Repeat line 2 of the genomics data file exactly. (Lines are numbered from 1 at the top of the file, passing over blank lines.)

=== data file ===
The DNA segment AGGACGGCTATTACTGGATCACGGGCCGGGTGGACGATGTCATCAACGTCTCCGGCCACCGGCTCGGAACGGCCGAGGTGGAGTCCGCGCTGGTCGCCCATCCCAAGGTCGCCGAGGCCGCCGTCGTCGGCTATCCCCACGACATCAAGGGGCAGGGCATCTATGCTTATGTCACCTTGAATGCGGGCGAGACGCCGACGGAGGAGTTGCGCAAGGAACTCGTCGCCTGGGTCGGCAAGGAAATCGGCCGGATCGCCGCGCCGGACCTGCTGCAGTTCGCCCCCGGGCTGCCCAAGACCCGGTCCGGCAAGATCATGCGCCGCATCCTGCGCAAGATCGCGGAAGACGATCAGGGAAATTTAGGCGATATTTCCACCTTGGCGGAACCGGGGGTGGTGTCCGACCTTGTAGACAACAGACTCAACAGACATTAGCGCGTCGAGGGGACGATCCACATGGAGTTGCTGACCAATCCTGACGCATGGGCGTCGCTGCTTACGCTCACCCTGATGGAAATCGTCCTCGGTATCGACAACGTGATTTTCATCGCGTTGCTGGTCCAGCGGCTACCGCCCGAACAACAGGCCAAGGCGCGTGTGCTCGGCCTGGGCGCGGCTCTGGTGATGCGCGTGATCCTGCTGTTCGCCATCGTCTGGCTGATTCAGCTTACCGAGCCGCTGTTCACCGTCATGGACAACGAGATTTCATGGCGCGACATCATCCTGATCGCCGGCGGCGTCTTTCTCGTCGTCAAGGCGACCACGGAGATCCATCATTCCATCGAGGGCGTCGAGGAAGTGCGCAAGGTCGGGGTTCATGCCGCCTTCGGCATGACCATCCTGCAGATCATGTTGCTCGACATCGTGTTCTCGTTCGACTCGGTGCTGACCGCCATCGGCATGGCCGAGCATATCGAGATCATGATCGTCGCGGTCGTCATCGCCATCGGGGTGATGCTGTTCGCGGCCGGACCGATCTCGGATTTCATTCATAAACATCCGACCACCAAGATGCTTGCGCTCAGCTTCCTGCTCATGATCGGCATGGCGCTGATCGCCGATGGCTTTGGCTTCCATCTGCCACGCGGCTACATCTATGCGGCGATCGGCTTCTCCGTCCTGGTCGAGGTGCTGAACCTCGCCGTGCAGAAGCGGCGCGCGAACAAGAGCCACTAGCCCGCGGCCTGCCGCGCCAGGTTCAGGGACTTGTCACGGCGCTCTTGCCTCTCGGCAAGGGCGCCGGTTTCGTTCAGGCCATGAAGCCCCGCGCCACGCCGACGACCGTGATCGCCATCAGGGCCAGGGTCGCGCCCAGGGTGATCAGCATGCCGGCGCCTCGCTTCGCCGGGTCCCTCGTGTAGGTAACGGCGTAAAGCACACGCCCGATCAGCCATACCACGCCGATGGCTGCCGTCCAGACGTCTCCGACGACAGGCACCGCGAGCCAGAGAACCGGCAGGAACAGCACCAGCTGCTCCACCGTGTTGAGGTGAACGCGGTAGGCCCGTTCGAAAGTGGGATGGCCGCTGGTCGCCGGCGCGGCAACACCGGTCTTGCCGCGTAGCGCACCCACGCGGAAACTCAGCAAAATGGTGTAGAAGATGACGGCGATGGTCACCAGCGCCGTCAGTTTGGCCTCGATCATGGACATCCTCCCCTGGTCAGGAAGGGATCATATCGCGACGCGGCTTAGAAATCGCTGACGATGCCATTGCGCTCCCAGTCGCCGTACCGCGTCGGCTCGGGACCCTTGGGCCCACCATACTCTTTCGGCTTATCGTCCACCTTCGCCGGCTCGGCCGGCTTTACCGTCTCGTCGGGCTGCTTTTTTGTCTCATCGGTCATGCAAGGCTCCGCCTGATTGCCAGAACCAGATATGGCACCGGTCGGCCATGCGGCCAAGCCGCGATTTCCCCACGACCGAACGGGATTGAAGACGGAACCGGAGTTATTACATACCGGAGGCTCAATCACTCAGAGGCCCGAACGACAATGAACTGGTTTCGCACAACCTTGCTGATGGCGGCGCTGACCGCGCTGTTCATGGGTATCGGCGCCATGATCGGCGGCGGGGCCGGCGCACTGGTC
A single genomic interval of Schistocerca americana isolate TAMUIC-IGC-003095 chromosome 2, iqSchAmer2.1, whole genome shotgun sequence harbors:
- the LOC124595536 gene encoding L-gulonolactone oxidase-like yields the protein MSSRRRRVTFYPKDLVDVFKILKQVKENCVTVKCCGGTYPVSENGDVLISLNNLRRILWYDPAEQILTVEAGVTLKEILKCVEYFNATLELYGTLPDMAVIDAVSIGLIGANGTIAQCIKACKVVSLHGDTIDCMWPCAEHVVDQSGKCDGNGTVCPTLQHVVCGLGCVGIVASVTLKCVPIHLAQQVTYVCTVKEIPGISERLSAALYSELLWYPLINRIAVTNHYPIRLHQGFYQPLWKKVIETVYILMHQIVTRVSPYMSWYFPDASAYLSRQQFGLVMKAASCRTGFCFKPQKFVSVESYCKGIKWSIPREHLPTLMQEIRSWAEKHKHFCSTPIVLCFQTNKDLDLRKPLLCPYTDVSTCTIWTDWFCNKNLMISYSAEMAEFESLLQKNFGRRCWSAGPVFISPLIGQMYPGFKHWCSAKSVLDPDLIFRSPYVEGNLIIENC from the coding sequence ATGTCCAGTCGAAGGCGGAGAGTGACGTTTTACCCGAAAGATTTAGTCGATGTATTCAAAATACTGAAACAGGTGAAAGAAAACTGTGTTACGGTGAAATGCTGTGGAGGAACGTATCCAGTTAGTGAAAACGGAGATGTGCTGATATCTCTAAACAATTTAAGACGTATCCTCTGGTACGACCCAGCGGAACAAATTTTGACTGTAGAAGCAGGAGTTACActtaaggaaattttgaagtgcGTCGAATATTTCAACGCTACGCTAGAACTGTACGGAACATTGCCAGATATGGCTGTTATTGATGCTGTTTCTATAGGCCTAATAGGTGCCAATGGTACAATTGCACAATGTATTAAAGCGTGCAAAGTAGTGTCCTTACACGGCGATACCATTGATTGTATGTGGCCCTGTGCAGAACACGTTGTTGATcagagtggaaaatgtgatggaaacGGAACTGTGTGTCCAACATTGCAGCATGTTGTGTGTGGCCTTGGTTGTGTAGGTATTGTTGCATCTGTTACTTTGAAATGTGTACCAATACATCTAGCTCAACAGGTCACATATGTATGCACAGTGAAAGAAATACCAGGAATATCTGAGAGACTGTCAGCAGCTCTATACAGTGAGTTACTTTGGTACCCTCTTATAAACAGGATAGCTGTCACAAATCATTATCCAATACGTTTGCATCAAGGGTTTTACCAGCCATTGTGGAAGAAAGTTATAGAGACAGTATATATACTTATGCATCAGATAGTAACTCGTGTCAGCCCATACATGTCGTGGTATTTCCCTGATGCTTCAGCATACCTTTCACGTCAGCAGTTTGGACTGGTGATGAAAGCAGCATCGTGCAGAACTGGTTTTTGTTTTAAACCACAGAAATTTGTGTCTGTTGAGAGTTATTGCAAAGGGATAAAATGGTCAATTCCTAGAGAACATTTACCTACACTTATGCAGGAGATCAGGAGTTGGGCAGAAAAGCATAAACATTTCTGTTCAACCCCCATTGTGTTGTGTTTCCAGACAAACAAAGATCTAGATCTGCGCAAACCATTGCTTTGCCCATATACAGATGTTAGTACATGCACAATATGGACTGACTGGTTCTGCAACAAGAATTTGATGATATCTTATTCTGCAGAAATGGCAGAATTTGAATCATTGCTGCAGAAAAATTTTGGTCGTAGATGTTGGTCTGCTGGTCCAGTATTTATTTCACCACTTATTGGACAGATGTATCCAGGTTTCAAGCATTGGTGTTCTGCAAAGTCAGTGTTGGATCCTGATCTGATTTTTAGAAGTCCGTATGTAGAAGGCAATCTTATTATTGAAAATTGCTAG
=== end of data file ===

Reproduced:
A single genomic interval of Schistocerca americana isolate TAMUIC-IGC-003095 chromosome 2, iqSchAmer2.1, whole genome shotgun sequence harbors: